The Food and Drug Administration has issued a draft guidance document to inform industry about how the FDA intends to apply its regulatory authority to software applications intended for use on mobile platforms (“mobile apps”).

As mobile platforms such as smart phones and tablet computers become more powerful and readily available, software developers have begun to develop increasingly complex mobile apps for those platforms, including mobile apps targeted to assisting individuals in their own health and wellness management and targeted to healthcare providers to improve and facilitate the delivery of patient care.

The FDA has formally classified certain types of software applications as medical devices and identified specific regulatory requirements that apply to those devices.  Some regulated software applications are applications that are embedded in another device (such as an electrocardiographic system); others are stand-alone devices (such as a laboratory information system).  As a general matter, when standalone software is used to analyze medical device data, it has traditionally taken on the risk classification of the “parent” device—standalone software that analyzes data from a Class III (high-risk) device would itself be classified as a Class III device; while standalone software that analyzes data from a Class I (low risk) device would itself be classified as Class I.  Software that is not used for data analysis but is merely intended to be used for the electronic transfer, storage, display and/or format conversion of medical device data is referred to as a Medical Device Data System, and is generally classified as low-risk.

The FDA’s new guidance notes that mobile medical apps may pose additional or different risks due to the unique characteristics of the platform.  For example, the interpretation of radiological images on a mobile device could be adversely affected by the smaller screen size, lower contrast ratio and uncontrolled ambient light of the mobile platform.

The guidance defines “mobile medical apps” as mobile apps that meet the definition of a medical device (i.e., is intended for use in the diagnosis, cure, mitigation, treatment, or prevention of disease or is intended to affect the structure or any function of the body and does not achieve its purpose through chemical action or being metabolized) and either (i) is used as an accessory to a regulated medical device or (ii) transforms a mobile platform into a regulated medical device.  The FDA gives several examples of the types of mobile medical apps over which the agency intends to exercise regulatory oversight:

  • Mobile apps for displaying, storing or transmitting patient-specific medical device data in its original format. Examples of mobile apps that display data include apps for remote display of data from bedside monitors, display of previously stored EEG waveforms, and display of medical images directly from a PACS server.  Generally, the FDA intends to regulate these devices as Class I devices, which are subject to general controls with no premarket clearance or approval required.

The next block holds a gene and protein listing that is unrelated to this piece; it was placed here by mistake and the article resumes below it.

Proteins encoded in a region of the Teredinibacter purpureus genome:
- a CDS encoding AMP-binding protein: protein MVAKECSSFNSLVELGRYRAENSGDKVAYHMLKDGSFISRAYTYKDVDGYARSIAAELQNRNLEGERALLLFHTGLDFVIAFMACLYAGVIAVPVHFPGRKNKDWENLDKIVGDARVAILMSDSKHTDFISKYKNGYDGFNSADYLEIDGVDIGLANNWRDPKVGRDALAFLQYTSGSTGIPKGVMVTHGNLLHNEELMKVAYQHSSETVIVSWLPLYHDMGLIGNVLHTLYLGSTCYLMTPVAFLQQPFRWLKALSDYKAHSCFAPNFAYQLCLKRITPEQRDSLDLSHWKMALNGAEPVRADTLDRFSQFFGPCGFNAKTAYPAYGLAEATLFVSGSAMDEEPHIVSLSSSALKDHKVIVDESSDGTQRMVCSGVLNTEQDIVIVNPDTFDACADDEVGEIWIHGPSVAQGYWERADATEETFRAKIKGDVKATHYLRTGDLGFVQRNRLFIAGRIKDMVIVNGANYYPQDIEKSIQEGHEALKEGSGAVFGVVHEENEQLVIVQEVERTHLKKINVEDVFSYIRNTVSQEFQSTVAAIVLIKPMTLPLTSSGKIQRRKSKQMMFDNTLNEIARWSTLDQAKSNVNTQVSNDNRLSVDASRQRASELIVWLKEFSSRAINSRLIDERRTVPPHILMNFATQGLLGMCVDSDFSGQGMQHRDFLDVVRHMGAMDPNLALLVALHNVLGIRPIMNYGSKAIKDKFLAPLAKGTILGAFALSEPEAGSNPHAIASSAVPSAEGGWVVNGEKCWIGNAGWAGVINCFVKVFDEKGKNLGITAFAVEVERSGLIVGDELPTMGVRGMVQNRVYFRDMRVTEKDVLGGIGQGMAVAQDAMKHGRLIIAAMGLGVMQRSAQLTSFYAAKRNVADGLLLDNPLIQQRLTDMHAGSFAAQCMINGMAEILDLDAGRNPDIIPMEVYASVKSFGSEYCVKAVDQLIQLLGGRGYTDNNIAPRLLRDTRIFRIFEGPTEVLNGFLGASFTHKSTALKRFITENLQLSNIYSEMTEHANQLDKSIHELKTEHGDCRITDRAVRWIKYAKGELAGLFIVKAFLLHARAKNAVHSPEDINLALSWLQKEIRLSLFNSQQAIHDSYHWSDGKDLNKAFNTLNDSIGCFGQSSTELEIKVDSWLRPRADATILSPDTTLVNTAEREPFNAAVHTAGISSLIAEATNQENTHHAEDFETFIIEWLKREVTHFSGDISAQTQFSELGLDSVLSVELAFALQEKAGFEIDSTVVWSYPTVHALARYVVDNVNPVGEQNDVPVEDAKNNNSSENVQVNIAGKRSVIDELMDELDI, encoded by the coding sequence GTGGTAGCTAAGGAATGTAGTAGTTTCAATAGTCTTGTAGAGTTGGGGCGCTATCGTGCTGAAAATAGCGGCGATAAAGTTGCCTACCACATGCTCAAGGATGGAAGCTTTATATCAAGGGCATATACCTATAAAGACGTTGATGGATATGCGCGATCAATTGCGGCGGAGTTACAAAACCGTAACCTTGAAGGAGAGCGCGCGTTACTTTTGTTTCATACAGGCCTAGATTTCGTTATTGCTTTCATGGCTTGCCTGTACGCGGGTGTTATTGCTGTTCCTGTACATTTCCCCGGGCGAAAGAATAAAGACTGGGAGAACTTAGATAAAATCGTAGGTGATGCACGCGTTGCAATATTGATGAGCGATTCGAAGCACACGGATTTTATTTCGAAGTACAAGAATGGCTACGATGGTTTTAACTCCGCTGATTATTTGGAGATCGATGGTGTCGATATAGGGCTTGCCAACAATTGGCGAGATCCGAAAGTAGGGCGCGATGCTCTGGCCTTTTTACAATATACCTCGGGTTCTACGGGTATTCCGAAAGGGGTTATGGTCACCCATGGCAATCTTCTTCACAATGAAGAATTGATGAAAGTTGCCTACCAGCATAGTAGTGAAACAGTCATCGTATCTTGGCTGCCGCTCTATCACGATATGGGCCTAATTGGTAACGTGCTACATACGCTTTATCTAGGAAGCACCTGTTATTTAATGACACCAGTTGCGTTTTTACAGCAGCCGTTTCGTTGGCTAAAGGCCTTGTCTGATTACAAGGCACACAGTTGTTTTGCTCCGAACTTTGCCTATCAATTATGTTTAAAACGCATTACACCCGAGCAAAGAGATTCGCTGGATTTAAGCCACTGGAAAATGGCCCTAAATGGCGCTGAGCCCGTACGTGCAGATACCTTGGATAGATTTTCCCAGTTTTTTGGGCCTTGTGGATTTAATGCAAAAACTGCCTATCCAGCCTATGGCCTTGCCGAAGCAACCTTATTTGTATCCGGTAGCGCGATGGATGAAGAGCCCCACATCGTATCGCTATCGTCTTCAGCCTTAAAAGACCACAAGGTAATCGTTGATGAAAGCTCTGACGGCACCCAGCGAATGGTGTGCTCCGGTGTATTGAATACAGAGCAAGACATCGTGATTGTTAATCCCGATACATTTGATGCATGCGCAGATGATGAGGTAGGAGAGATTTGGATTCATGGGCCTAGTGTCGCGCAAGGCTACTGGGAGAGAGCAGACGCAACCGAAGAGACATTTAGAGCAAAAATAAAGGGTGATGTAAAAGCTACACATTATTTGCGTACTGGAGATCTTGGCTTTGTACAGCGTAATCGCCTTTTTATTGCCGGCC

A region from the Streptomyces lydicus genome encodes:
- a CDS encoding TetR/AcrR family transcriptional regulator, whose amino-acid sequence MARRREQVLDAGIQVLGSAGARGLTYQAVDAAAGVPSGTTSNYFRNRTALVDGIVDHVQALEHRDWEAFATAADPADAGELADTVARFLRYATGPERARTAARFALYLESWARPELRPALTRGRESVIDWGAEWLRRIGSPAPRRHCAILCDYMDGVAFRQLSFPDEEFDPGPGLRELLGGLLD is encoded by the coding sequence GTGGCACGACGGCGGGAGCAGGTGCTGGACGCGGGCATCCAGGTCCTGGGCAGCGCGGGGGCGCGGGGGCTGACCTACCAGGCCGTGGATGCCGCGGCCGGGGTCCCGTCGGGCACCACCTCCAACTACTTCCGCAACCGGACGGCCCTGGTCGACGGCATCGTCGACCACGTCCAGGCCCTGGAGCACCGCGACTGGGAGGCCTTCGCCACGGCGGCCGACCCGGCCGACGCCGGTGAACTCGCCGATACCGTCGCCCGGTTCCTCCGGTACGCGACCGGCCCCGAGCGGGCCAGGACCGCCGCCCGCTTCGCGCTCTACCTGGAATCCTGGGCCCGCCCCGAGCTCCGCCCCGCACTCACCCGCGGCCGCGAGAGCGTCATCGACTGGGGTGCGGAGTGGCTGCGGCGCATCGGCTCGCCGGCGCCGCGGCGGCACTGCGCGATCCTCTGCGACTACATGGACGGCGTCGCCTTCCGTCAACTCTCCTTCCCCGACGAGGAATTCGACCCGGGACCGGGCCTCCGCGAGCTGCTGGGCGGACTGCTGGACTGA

• Mobile apps for controlling the intended use, function, modes or energy source of a connected medical device.  Examples of mobile apps that control a medical device include apps that provide the ability to control inflation and deflation of a blood pressure cuff and apps that control the delivery of insulin on an insulin pump.  Generally, the FDA will consider such mobile medical apps as accessories to the connected medical device, and thus the mobile medical app will be required to comply with the regulations applicable to the connected medical device.M
  • Mobile apps that transform or make the mobile platform into a regulated medical device.  Examples of such mobile apps include a mobile app that transforms the mobile platform into an electronic stethoscope, or a mobile app that displays radiological images for diagnosis.  Such mobile apps are required to comply with the regulations applicable to the device classification associated with the transformed platform (e.g., the regulations applicable to electronic stethoscopes and the regulations applicable to the display of radiological images by a PACS).
  • Creating alarms, recommendations or creating new data by analyzing or interpreting medical data.  These mobile apps are also considered as accessories to the medical devices from which the medical data is collected and are classified under the same regulations.  For example, a mobile app that analyzes blood glucose readings to help manage diabetes has been classified as part of a glucose test system, and a mobile app that is used for patient monitoring has been classified as cardiac monitoring software.  However, the agency plans to issue separate guidance for mobile medial apps that will analyze, process or interpret medical device data from more than once device—such apps could be classified as either higher or lower risk than the devices to which they connect, depending upon the circumstances.  The FDA is seeking public comment on how it can provide greater clarity for these types of mobile apps.

FDA guidance documents such as the one described in this bulletin do not establish legally enforceable responsibilities.  Instead guidance documents describe the FDA’s current thinking on a topic and should be viewed only as recommendations, unless specific regulatory or statutory requirements are cited.